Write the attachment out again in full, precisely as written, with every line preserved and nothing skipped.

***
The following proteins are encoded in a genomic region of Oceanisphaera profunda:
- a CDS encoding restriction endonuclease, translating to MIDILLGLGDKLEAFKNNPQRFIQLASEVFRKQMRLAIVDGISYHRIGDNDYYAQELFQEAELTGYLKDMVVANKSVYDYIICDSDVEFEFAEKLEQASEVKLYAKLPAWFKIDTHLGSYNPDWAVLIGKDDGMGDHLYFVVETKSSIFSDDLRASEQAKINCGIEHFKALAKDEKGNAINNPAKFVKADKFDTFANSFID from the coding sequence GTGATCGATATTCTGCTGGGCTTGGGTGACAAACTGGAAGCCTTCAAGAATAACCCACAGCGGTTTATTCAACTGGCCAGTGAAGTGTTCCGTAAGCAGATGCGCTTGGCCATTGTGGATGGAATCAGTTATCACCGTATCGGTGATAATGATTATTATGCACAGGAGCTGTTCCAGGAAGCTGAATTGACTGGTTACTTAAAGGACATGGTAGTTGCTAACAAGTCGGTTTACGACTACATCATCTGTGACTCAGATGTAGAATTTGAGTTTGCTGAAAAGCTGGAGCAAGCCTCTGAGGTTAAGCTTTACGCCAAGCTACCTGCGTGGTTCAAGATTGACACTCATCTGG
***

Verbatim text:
The following proteins are encoded in a genomic region of Oceanisphaera profunda:
- a CDS encoding restriction endonuclease, translating to MIDILLGLGDKLEAFKNNPQRFIQLASEVFRKQMRLAIVDGISYHRIGDNDYYAQELFQEAELTGYLKDMVVANKSVYDYIICDSDVEFEFAEKLEQASEVKLYAKLPAWFKIDTHLGSYNPDWAVLIGKDDGMGDHLYFVVETKSSIFSDDLRASEQAKINCGIEHFKALAKDEKGNAINNPAKFVKADKFDTFANSFID from the coding sequence GTGATCGATATTCTGCTGGGCTTGGGTGACAAACTGGAAGCCTTCAAGAATAACCCACAGCGGTTTATTCAACTGGCCAGTGAAGTGTTCCGTAAGCAGATGCGCTTGGCCATTGTGGATGGAATCAGTTATCACCGTATCGGTGATAATGATTATTATGCACAGGAGCTGTTCCAGGAAGCTGAATTGACTGGTTACTTAAAGGACATGGTAGTTGCTAACAAGTCGGTTTACGACTACATCATCTGTGACTCAGATGTAGAATTTGAGTTTGCTGAAAAGCTGGAGCAAGCCTCTGAGGTTAAGCTTTACGCCAAGCTACCTGCGTGGTTCAAGATTGACACTCATCTGG